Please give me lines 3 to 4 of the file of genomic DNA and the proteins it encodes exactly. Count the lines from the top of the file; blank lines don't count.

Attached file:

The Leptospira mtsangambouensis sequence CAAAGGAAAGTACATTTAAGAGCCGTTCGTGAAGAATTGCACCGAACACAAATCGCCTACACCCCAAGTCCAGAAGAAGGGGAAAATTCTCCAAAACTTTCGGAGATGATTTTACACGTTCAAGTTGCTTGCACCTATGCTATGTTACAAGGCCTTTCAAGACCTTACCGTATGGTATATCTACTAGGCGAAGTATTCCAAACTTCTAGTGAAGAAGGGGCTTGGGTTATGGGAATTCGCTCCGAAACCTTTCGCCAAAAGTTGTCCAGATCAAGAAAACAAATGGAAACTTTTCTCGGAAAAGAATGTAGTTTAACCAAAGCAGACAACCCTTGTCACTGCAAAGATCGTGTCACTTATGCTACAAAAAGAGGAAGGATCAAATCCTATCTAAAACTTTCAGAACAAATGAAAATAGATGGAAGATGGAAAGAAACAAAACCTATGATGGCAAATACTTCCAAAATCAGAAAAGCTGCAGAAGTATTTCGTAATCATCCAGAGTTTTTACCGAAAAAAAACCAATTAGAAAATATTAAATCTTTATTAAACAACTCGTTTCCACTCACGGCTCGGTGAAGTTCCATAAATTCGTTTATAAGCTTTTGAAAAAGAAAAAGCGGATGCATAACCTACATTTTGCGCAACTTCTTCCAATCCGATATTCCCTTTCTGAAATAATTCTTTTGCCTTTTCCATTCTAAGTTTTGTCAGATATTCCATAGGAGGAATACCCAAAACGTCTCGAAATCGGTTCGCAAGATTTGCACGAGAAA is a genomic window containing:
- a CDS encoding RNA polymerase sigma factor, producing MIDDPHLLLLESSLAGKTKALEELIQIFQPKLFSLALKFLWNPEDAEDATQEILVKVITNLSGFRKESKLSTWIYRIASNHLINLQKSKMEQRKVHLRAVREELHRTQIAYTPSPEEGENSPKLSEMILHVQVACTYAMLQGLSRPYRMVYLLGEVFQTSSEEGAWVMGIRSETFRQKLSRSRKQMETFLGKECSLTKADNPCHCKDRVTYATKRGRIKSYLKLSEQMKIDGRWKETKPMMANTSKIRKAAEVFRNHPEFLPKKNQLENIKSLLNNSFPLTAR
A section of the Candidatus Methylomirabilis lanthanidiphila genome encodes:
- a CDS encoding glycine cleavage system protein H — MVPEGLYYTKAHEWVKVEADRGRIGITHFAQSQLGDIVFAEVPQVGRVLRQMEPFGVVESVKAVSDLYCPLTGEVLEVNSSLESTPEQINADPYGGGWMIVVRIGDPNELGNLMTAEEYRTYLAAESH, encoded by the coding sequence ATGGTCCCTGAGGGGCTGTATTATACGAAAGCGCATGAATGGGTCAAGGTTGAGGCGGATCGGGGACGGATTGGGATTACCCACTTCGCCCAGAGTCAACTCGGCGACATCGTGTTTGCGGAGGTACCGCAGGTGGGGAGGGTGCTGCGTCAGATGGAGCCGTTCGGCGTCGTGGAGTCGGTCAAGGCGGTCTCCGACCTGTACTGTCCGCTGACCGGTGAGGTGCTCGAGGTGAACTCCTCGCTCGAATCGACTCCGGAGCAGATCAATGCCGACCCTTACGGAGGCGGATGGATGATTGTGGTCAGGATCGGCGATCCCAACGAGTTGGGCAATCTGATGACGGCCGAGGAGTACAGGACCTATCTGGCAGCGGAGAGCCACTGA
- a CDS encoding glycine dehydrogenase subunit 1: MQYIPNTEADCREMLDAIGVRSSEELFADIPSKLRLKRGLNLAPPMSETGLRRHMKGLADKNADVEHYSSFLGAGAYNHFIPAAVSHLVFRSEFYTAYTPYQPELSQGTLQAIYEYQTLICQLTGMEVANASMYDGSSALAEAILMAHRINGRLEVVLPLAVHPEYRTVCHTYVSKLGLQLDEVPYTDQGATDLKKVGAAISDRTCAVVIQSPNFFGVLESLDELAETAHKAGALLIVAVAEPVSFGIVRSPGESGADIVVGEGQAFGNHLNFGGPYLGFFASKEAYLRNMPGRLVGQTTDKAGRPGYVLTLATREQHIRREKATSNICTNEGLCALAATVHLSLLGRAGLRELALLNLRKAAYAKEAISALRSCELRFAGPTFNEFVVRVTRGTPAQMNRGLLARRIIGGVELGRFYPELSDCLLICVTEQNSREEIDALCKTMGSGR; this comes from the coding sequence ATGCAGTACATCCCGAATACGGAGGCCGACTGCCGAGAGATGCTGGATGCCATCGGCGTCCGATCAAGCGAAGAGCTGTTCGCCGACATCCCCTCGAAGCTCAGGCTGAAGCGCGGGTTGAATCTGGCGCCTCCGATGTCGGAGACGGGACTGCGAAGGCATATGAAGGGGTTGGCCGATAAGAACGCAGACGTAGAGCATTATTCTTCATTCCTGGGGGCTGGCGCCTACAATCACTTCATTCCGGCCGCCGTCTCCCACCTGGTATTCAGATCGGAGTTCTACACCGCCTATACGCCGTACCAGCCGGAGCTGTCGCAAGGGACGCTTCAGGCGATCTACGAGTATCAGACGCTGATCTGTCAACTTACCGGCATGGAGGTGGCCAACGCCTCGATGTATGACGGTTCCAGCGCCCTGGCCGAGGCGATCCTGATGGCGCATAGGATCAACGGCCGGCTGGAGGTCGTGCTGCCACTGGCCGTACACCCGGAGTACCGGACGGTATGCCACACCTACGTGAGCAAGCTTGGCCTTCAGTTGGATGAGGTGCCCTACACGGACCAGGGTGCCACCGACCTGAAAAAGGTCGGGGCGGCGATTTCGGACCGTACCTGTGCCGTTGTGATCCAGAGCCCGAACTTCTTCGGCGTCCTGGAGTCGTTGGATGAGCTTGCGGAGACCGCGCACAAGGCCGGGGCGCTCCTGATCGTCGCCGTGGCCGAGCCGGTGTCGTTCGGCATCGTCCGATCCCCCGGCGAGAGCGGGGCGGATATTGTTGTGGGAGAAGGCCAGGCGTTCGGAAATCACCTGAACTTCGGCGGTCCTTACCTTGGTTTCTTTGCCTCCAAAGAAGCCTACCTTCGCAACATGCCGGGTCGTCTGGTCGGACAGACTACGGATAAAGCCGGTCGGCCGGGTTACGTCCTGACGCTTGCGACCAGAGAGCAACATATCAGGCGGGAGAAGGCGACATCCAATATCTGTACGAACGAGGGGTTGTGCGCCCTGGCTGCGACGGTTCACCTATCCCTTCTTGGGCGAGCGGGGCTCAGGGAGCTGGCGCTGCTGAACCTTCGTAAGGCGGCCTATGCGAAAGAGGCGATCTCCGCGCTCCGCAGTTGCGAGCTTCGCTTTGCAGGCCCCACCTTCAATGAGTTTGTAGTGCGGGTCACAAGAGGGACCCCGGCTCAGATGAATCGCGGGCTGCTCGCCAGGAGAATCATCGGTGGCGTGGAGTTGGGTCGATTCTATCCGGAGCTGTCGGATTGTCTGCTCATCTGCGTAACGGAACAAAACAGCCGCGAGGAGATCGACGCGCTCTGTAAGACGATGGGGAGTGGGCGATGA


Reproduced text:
A section of the Candidatus Methylomirabilis lanthanidiphila genome encodes:
- a CDS encoding glycine cleavage system protein H — MVPEGLYYTKAHEWVKVEADRGRIGITHFAQSQLGDIVFAEVPQVGRVLRQMEPFGVVESVKAVSDLYCPLTGEVLEVNSSLESTPEQINADPYGGGWMIVVRIGDPNELGNLMTAEEYRTYLAAESH, encoded by the coding sequence ATGGTCCCTGAGGGGCTGTATTATACGAAAGCGCATGAATGGGTCAAGGTTGAGGCGGATCGGGGACGGATTGGGATTACCCACTTCGCCCAGAGTCAACTCGGCGACATCGTGTTTGCGGAGGTACCGCAGGTGGGGAGGGTGCTGCGTCAGATGGAGCCGTTCGGCGTCGTGGAGTCGGTCAAGGCGGTCTCCGACCTGTACTGTCCGCTGACCGGTGAGGTGCTCGAGGTGAACTCCTCGCTCGAATCGACTCCGGAGCAGATCAATGCCGACCCTTACGGAGGCGGATGGATGATTGTGGTCAGGATCGGCGATCCCAACGAGTTGGGCAATCTGATGACGGCCGAGGAGTACAGGACCTATCTGGCAGCGGAGAGCCACTGA